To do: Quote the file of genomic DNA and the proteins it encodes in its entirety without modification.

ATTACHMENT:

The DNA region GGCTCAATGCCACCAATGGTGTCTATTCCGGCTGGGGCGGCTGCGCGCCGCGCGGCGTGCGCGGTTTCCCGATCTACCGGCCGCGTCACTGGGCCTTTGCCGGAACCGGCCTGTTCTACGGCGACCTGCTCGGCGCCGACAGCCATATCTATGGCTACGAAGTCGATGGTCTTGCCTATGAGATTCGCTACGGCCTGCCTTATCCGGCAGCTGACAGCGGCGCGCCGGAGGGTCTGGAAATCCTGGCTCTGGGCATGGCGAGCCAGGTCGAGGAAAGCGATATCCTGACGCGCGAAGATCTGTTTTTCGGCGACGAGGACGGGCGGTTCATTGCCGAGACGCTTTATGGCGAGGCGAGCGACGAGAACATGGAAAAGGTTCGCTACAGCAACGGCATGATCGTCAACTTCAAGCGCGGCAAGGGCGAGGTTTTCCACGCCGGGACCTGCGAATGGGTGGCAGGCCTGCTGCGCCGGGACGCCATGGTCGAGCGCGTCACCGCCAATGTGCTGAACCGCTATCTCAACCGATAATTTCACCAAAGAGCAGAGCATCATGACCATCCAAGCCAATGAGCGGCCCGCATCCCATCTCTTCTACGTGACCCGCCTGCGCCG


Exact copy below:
The DNA region GGCTCAATGCCACCAATGGTGTCTATTCCGGCTGGGGCGGCTGCGCGCCGCGCGGCGTGCGCGGTTTCCCGATCTACCGGCCGCGTCACTGGGCCTTTGCCGGAACCGGCCTGTTCTACGGCGACCTGCTCGGCGCCGACAGCCATATCTATGGCTACGAAGTCGATGGTCTTGCCTATGAGATTCGCTACGGCCTGCCTTATCCGGCAGCTGACAGCGGCGCGCCGGAGGGTCTGGAAATCCTGGCTCTGGGCATGGCGAGCCAGGTCGAGGAAAGCGATATCCTGACGCGCGAAGATCTGTTTTTCGGCGACGAGGACGGGCGGTTCATTGCCGAGACGCTTTATGGCGAGGCGAGCGACGAGAACATGGAAAAGGTTCGCTACAGCAACGGCATGATCGTCAACTTCAAGCGCGGCAAGGGCGAGGTTTTCCACGCCGGGACCTGCGAATGGGTGGCAGGCCTGCTGCGCCGGGACGCCATGGTCGAGCGCGTCACCGCCAATGTGCTGAACCGCTATCTCAACCGATAATTTCACCAAAGAGCAGAGCATCATGACCATCCAAGCCAATGAGCGGCCCGCATCCCATCTCTTCTACGTGACCCGCCTGCGCCG